Flight investigation of cockpit-displayed traffic information utilizing coded symbology in an advanced operational environment

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National Aeronautics and Space Administration, Scientific and Technical Information Office, 1980 - 31 pages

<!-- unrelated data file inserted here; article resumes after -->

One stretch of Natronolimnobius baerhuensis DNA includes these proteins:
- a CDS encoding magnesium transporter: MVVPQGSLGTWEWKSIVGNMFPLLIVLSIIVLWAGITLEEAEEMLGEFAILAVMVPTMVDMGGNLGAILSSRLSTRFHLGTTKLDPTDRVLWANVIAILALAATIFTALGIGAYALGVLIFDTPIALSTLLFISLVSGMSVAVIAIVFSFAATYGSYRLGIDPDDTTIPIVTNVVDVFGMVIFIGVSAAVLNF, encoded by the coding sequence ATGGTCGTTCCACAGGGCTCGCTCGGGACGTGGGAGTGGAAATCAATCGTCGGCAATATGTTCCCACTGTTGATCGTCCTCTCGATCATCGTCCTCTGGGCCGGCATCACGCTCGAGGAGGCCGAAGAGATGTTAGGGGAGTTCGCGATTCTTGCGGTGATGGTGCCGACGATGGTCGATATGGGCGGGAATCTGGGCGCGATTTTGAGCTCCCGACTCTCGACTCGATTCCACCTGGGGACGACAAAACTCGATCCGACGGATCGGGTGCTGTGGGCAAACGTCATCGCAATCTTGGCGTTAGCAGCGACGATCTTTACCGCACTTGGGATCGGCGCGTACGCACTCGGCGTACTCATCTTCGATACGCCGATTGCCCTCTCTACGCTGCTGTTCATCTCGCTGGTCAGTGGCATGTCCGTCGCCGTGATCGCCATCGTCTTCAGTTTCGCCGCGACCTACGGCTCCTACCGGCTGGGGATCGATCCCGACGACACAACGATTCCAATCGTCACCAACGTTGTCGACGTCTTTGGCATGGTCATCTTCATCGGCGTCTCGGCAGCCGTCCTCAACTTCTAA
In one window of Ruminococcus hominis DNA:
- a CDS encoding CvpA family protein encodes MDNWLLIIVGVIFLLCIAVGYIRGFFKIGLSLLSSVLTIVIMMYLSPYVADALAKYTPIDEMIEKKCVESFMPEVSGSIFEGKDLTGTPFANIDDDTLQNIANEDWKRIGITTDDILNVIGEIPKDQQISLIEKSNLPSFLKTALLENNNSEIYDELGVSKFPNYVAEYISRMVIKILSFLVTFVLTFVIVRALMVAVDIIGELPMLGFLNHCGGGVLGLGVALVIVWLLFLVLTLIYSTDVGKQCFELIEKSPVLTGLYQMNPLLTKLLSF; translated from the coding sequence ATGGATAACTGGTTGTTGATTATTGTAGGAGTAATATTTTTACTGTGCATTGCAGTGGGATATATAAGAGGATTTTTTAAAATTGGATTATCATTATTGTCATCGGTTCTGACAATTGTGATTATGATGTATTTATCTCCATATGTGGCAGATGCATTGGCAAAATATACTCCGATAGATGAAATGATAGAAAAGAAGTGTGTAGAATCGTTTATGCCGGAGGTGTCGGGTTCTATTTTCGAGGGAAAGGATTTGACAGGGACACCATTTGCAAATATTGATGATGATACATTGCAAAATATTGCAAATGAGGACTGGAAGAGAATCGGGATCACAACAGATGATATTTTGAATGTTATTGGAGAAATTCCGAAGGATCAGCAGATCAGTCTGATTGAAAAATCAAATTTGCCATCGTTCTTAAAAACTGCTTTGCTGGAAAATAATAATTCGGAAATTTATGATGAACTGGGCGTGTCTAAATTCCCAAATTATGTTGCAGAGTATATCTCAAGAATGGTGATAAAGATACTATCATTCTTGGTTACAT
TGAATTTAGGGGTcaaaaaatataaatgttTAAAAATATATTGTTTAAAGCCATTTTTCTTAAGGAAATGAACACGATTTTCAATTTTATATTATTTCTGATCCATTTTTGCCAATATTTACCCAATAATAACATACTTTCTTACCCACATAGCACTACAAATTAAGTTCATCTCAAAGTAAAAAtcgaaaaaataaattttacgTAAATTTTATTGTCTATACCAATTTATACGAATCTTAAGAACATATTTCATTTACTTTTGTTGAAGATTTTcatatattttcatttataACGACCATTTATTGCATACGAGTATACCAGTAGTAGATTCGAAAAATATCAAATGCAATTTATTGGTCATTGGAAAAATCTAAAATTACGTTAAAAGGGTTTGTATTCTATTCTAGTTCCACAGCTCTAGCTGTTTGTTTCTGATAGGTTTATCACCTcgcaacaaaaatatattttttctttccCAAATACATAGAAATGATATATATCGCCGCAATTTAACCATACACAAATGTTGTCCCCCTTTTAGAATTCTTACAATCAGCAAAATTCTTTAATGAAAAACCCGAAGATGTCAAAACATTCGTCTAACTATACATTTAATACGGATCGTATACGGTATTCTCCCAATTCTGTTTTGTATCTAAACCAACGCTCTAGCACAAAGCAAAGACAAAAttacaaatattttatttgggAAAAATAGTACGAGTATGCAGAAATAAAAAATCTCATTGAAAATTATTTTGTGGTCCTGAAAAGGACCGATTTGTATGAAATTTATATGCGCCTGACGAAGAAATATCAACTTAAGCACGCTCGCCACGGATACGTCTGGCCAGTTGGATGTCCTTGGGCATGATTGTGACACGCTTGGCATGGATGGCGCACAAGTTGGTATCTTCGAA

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Studies initiated during the early 1970's provided initial exploration of traffic-situation display concepts in a simulation environment. During the present study, the traffic symbology was encoded to provide additional information concerning the traffic, which was displayed on the pilots' electronic horizontal situation indicators (EHSI). The purpose of this study, which was conducted using a research airplane representing an advanced operational environment, was to assess the benefit of coded traffic symbology in a realistic work-load environment. Traffic scenarios, involving both conflict-free and conflict situations, were employed. Subjective pilot commentary was obtained through the use of a questionnaire and extensive pilot debriefings. These results grouped conventiently under two categories: display factors and task performance. A major item under the display factor category was the problem of display clutter. The primary contributors to clutter were the use of large map-scale factors, the use of traffic data blocks, and the presentation of more than a few airplanes. In terms of task performance, the CDTI was found to provide excellent overall situation awareness. Additionally, the pilots expressed a willingness to utilize lesser spacing than the 2 1/2 nautical mile separation prescribed during these tests. (Author).

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